Sridevi passes away: How the actress sparkled in South films before Bollywood wooed her

When Sridevi left the South film industry for Bollywood, she broke our hearts. But now she has left us forever, writes Sujatha Narayanan

Sujatha Narayanan February 25, 2018 09:51:07 IST
Sridevi passes away: How the actress sparkled in South films before Bollywood wooed her

Stop all the clocks, cut off the telephone. Sridevi is gone.

When you look back over Sridevi's filmography, there are certain films that flash through one's minds, like lightning — Moondram Pirai (Sadma in Hindi), Johnny, Vazhvey Maayam, Meendum Kokila, Dharma Yuddham... these and the more than 50 films (apart from her many Telugu superhits) which mostly got remade as part of her initial slate of movies in Hindi.

Sridevi was the primary superstar heroine from the '80s. Despite making a rather uncomfortable shift from being a famous child actor to a gawky yet alluring teenage heroine in a few Malayalam films, she hit bull's eye when K Balachander chose to cast her with Kamal Haasan and Rajinikanth in Moondru Mudichu. There was no looking back ever since.

Sridevi passes away How the actress sparkled in South films before Bollywood wooed her

Sridevi hit bull's eye when K Balachander chose to cast her with Kamal Haasan and Rajinikanth in Moondru Mudichu

Sridevi is the only heroine to act with both father and son as leading lady. Nageshwara Rao and she made quite a 'jhakaas' pair in Telugu and years later, she paired up with his son Nagarjuna in a more than three films — the noteworthy one being Ram Gopal Varma's Govinda Govinda. Hers was a lethal combination of childlike innocence with great sensuality and acting prowess.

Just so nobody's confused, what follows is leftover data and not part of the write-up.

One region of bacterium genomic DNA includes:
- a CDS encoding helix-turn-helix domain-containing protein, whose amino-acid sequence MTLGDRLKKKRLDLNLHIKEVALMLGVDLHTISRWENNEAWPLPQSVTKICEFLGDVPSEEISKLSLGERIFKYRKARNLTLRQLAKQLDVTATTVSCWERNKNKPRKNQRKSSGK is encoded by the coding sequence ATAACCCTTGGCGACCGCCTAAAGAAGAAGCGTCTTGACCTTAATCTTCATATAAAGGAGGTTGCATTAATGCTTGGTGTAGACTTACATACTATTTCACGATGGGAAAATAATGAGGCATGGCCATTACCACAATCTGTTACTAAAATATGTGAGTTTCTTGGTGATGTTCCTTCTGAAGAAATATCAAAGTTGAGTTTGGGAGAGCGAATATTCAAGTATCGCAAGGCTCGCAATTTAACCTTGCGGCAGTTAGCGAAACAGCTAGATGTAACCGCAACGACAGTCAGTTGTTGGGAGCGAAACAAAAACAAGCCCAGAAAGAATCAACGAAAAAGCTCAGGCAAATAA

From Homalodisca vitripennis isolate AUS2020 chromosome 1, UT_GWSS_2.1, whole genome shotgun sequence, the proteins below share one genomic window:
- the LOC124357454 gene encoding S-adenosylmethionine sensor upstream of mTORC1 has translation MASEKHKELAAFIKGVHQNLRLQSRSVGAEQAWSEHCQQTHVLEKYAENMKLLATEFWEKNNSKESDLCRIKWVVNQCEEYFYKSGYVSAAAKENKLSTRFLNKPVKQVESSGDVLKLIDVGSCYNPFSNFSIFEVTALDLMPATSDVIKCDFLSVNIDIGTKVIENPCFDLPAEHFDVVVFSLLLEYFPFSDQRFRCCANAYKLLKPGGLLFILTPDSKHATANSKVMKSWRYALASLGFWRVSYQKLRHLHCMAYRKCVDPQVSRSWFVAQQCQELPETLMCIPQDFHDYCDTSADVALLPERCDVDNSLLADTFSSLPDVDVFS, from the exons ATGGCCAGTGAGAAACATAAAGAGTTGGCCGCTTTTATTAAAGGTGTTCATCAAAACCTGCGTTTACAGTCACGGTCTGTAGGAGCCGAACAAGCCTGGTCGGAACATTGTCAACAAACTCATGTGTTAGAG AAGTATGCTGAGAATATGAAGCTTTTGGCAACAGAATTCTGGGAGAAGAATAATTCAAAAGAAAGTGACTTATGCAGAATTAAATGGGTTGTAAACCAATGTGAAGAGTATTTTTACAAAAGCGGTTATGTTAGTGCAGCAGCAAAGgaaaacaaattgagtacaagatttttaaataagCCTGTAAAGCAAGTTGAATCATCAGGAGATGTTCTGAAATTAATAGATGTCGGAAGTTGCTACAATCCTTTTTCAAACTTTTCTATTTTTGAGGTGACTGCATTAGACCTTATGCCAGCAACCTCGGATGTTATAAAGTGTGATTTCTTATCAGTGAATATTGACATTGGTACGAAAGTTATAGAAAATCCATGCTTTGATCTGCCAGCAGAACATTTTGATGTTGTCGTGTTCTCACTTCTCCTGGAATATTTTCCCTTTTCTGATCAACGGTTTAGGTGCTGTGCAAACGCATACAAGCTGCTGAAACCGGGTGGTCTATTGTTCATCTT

She was a heartbreaker all along! Our childhood, our matinee show, every boyfriend/brother/father's true love, haunter of dreams, the real poster girl who could carry off any costume with consummate ease and appeal. She broke our hearts a little when she left for Bollywood. We felt a sense of betrayal as though we, the South Indians owned her. But we still followed her there, and loved her to bits.

We saw her films in Hindi also to make sure sure she was okay in that faraway place. Now she has left us for good. Every photograph that surfaces on our timeline now is a reminder of her charm, mischief and beauty. Leaving us longing for that girl from 16 Vayathinile who played on the swing in the fields in a pavadai thavani (half sari) with a nose pin and ribbons in hair, wishing she would just stay with us a little longer...

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